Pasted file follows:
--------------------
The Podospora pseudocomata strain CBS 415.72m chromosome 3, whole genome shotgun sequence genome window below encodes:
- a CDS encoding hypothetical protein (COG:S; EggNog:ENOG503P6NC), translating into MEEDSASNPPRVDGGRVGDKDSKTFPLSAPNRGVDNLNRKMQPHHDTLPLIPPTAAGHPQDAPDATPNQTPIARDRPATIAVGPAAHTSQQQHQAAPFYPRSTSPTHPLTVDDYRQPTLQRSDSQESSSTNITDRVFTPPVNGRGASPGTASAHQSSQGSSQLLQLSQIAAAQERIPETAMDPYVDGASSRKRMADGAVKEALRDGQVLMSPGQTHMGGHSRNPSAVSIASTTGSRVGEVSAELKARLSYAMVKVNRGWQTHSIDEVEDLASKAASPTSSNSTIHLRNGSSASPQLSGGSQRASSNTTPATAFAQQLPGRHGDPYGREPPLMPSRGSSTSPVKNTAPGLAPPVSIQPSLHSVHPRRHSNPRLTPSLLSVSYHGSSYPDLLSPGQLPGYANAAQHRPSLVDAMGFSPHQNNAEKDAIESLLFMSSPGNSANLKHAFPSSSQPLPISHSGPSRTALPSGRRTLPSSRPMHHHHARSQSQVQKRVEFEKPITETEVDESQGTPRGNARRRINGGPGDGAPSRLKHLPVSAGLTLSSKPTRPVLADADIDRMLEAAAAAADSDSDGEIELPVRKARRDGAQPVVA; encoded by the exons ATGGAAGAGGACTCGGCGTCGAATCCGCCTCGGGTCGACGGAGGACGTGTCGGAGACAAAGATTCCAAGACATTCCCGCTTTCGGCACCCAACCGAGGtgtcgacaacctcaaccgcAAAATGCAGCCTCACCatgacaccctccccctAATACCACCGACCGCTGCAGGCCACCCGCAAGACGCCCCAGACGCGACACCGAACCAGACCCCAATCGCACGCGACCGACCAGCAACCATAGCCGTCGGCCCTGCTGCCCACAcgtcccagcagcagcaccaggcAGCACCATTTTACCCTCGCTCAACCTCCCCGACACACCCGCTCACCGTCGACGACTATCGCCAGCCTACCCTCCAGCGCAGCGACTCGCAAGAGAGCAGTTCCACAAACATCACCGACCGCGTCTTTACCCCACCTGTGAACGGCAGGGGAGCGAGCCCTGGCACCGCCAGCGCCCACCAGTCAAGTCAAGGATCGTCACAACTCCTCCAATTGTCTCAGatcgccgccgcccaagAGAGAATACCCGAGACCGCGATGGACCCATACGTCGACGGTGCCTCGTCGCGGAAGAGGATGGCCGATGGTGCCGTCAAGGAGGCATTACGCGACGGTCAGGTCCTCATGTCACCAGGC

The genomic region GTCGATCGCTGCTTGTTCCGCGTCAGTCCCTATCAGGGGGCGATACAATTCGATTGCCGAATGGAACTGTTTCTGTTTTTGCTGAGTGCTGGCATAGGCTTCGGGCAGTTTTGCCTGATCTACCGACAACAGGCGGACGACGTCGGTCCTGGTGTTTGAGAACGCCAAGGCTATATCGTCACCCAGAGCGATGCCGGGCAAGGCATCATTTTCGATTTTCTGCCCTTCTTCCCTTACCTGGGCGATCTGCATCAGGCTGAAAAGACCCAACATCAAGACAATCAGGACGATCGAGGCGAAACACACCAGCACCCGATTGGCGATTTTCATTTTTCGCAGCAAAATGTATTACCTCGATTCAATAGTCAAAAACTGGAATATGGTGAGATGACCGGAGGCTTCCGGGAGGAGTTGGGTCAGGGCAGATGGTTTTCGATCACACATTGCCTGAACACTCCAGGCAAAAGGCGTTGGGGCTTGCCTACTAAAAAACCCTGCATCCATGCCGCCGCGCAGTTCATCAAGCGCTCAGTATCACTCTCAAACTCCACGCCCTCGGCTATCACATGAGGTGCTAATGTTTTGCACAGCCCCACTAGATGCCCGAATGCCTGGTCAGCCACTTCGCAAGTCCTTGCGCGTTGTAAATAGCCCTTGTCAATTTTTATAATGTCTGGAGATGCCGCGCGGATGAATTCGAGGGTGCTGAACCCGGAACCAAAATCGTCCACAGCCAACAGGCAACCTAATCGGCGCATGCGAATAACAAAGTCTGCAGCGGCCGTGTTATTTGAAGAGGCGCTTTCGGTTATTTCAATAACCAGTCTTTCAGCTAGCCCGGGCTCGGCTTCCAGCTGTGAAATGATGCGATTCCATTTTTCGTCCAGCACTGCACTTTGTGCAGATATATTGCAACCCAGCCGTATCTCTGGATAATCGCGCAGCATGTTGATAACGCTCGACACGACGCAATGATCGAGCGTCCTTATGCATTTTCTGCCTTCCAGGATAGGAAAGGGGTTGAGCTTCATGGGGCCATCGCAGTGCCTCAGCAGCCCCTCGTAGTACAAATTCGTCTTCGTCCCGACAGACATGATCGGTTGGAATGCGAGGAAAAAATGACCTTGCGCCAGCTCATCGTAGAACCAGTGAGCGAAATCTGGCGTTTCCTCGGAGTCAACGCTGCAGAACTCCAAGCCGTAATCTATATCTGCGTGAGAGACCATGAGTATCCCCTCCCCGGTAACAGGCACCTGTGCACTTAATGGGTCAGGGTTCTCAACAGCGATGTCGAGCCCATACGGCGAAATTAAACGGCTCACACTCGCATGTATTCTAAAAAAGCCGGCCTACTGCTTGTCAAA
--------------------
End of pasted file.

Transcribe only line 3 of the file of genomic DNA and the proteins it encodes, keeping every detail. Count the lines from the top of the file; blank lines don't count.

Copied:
The genomic region GTCGATCGCTGCTTGTTCCGCGTCAGTCCCTATCAGGGGGCGATACAATTCGATTGCCGAATGGAACTGTTTCTGTTTTTGCTGAGTGCTGGCATAGGCTTCGGGCAGTTTTGCCTGATCTACCGACAACAGGCGGACGACGTCGGTCCTGGTGTTTGAGAACGCCAAGGCTATATCGTCACCCAGAGCGATGCCGGGCAAGGCATCATTTTCGATTTTCTGCCCTTCTTCCCTTACCTGGGCGATCTGCATCAGGCTGAAAAGACCCAACATCAAGACAATCAGGACGATCGAGGCGAAACACACCAGCACCCGATTGGCGATTTTCATTTTTCGCAGCAAAATGTATTACCTCGATTCAATAGTCAAAAACTGGAATATGGTGAGATGACCGGAGGCTTCCGGGAGGAGTTGGGTCAGGGCAGATGGTTTTCGATCACACATTGCCTGAACACTCCAGGCAAAAGGCGTTGGGGCTTGCCTACTAAAAAACCCTGCATCCATGCCGCCGCGCAGTTCATCAAGCGCTCAGTATCACTCTCAAACTCCACGCCCTCGGCTATCACATGAGGTGCTAATGTTTTGCACAGCCCCACTAGATGCCCGAATGCCTGGTCAGCCACTTCGCAAGTCCTTGCGCGTTGTAAATAGCCCTTGTCAATTTTTATAATGTCTGGAGATGCCGCGCGGATGAATTCGAGGGTGCTGAACCCGGAACCAAAATCGTCCACAGCCAACAGGCAACCTAATCGGCGCATGCGAATAACAAAGTCTGCAGCGGCCGTGTTATTTGAAGAGGCGCTTTCGGTTATTTCAATAACCAGTCTTTCAGCTAGCCCGGGCTCGGCTTCCAGCTGTGAAATGATGCGATTCCATTTTTCGTCCAGCACTGCACTTTGTGCAGATATATTGCAACCCAGCCGTATCTCTGGATAATCGCGCAGCATGTTGATAACGCTCGACACGACGCAATGATCGAGCGTCCTTATGCATTTTCTGCCTTCCAGGATAGGAAAGGGGTTGAGCTTCATGGGGCCATCGCAGTGCCTCAGCAGCCCCTCGTAGTACAAATTCGTCTTCGTCCCGACAGACATGATCGGTTGGAATGCGAGGAAAAAATGACCTTGCGCCAGCTCATCGTAGAACCAGTGAGCGAAATCTGGCGTTTCCTCGGAGTCAACGCTGCAGAACTCCAAGCCGTAATCTATATCTGCGTGAGAGACCATGAGTATCCCCTCCCCGGTAACAGGCACCTGTGCACTTAATGGGTCAGGGTTCTCAACAGCGATGTCGAGCCCATACGGCGAAATTAAACGGCTCACACTCGCATGTATTCTAAAAAAGCCGGCCTACTGCTTGTCAAA